• you can get poison ivy from your dog (true) – although not as common as direct contact with a plant, indirect contact, like if you touch the oil from poison ivy that got on your dog’s fur or on your clothing, could trigger a reaction
  • it is easy to spot poison ivy (false) – poison ivy plants are often found growing among other plants, can trigger reactions year round, even when they don’t have any leaves (the stems  and roots can trigger a reaction too), and even dead poison plants can trigger a reaction, which can make it extremely hard to simply use the ‘leaves of three, let it me’ advice to spot plants.
  • birds help spread poison ivy (true) – ever wonder why poison plants grow along tree lines? Birds and small mammals eat the poison ivy berries and then poop out the seeds, allowing new plants to grow wherever the birds commonly hang out, including tree lines, around lakes and ponds, and your garden.
  • it’s easy to get rid of poison ivy plants (false) – poison ivy plants are very persistent and can be hard to get rid of
  • goats like to eat poison ivy (true) – well, goats like to eat everything, but a goat in your yard will likely eat up all of the poison ivy plants.
  • it is easy to identify poison ivy (false) – many other plants mimic the ‘leaves of three, let it be’ pattern, like Virginia creeper and Boxelder
  • burning poison ivy plants is dangerous (true) – the oil that triggers the poison ivy rash can vaporize, meaning exposure to the smoke from a burning plant can cause severe reactions.

And remember that your pediatrician can be helpful if you think your child has poison ivy. (true)

What To Know About Hard to Control Poison Ivy

While poison ivy isn’t contagious, it can make you miserable if you don’t learn to avoid it and treat poison ivy rashes properly with anti-itch creams and steroids.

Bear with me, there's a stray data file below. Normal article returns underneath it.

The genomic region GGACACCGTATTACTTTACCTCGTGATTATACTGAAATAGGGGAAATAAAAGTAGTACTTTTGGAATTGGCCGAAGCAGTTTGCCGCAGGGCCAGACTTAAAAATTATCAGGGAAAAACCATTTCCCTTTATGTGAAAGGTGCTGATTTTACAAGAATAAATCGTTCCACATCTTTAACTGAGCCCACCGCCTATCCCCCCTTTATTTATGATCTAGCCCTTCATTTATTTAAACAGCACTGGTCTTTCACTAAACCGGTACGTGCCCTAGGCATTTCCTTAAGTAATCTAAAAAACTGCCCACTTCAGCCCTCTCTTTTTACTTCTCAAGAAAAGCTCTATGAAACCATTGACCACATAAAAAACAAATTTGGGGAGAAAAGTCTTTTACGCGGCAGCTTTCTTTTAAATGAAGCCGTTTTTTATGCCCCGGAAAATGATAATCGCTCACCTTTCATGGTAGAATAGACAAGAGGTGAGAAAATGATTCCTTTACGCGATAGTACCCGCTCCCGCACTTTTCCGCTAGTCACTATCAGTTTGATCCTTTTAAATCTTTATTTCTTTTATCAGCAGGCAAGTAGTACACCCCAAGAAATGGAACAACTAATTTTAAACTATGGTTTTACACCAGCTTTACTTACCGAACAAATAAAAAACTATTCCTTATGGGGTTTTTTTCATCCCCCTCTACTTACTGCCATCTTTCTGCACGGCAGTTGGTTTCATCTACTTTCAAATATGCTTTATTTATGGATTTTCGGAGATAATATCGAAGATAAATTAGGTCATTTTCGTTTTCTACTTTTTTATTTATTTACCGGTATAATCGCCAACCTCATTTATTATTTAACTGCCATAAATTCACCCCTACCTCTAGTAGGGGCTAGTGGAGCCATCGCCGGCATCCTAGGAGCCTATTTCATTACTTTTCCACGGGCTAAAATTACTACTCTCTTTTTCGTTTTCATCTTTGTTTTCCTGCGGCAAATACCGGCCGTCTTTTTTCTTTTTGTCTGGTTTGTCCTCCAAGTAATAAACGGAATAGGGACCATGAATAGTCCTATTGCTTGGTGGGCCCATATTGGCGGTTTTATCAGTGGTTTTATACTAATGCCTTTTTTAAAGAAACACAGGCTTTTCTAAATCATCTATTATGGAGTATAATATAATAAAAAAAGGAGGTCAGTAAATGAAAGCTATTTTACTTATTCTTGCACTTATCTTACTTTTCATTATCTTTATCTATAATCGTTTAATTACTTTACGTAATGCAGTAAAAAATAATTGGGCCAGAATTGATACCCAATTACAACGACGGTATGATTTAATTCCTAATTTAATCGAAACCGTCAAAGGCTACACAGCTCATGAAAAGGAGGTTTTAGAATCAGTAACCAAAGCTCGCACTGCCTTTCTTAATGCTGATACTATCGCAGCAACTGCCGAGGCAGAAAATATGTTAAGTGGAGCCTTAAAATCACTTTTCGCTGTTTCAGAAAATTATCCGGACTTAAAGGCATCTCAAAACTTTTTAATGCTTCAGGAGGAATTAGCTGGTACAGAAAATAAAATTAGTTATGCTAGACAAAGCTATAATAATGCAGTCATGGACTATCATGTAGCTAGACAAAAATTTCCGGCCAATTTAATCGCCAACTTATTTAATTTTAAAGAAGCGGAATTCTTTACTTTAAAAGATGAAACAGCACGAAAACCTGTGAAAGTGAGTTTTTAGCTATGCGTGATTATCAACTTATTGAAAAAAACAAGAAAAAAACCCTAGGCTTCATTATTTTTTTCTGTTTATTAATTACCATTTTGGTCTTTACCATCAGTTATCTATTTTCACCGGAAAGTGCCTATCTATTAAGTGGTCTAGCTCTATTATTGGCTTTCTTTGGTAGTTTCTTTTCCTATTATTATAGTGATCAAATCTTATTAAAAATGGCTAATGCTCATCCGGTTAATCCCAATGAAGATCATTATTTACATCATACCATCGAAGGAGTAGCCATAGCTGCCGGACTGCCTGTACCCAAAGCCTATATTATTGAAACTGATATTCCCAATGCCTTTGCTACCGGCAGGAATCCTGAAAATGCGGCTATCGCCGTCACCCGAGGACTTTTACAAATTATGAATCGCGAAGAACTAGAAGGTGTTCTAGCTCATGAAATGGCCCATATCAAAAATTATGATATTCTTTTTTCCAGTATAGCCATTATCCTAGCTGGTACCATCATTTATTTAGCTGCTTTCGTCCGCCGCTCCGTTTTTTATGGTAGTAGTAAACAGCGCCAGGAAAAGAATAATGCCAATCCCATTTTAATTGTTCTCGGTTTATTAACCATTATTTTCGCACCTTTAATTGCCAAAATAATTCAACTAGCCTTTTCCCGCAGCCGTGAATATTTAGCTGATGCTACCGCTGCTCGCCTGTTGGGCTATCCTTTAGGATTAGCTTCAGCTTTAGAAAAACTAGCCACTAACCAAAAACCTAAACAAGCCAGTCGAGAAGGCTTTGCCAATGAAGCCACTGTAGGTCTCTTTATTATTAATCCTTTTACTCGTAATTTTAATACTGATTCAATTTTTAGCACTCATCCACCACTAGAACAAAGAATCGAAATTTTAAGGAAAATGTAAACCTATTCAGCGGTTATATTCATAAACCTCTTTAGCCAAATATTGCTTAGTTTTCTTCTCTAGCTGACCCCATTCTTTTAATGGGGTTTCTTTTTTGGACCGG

More About Hard to Control Poison Ivy

Roseola

Roseola is a very common childhood infection.

It was first described in the journal Pediatrics in 1910 by J. Zahorsky.

Also called roseola infantum or exanthem subitum (sixth disease), it is caused by human herpes virus type 6 and 7. That fact wasn’t discovered until 1986 though.

Roseola is best known for causing a high fever for about three to five days, but even more characteristically, roseola often causes a rose-pink or red rash on your child’s trunk once the fever breaks.

Infections can also be asymptomatic.

There are no treatments and it rarely causes complications. Even febrile seizures that can be triggered by roseola, which happens commonly, are not thought to be serious.

Roseola, even reactivation of an old infection, can be a serious for children or adults with immune system problems though, especially those who have had a stem cell transplant.

What To Know About Roseola

Roseola is a common viral infection that most kids get in early childhood. The biggest problem when having roseola is that by the time you get diagnosed, because the fever is gone and your child has a rash, it is basically over.

For more information: